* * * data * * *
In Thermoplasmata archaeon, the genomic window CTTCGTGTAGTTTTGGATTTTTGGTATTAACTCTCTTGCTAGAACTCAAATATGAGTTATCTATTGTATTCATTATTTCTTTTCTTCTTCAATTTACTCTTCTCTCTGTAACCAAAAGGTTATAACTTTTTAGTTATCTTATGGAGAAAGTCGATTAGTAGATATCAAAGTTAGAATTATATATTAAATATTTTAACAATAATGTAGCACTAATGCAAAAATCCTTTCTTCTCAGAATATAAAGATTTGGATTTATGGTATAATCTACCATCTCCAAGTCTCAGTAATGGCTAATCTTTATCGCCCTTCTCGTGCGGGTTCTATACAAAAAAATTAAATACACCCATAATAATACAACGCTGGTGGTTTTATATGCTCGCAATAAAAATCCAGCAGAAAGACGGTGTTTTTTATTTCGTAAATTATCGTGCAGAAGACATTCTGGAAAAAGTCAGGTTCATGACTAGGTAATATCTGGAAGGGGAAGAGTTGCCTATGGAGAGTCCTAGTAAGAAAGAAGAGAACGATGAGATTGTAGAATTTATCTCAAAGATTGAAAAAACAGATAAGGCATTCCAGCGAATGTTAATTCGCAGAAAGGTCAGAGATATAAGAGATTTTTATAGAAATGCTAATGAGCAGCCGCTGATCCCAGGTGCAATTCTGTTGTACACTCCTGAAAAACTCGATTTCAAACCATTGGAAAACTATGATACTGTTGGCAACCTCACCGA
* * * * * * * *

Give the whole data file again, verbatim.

In Thermoplasmata archaeon, the genomic window CTTCGTGTAGTTTTGGATTTTTGGTATTAACTCTCTTGCTAGAACTCAAATATGAGTTATCTATTGTATTCATTATTTCTTTTCTTCTTCAATTTACTCTTCTCTCTGTAACCAAAAGGTTATAACTTTTTAGTTATCTTATGGAGAAAGTCGATTAGTAGATATCAAAGTTAGAATTATATATTAAATATTTTAACAATAATGTAGCACTAATGCAAAAATCCTTTCTTCTCAGAATATAAAGATTTGGATTTATGGTATAATCTACCATCTCCAAGTCTCAGTAATGGCTAATCTTTATCGCCCTTCTCGTGCGGGTTCTATACAAAAAAATTAAATACACCCATAATAATACAACGCTGGTGGTTTTATATGCTCGCAATAAAAATCCAGCAGAAAGACGGTGTTTTTTATTTCGTAAATTATCGTGCAGAAGACATTCTGGAAAAAGTCAGGTTCATGACTAGGTAATATCTGGAAGGGGAAGAGTTGCCTATGGAGAGTCCTAGTAAGAAAGAAGAGAACGATGAGATTGTAGAATTTATCTCAAAGATTGAAAAAACAGATAAGGCATTCCAGCGAATGTTAATTCGCAGAAAGGTCAGAGATATAAGAGATTTTTATAGAAATGCTAATGAGCAGCCGCTGATCCCAGGTGCAATTCTGTTGTACACTCCTGAAAAACTCGATTTCAAACCATTGGAAAACTATGATACTGTTGGCAACCTCACCGA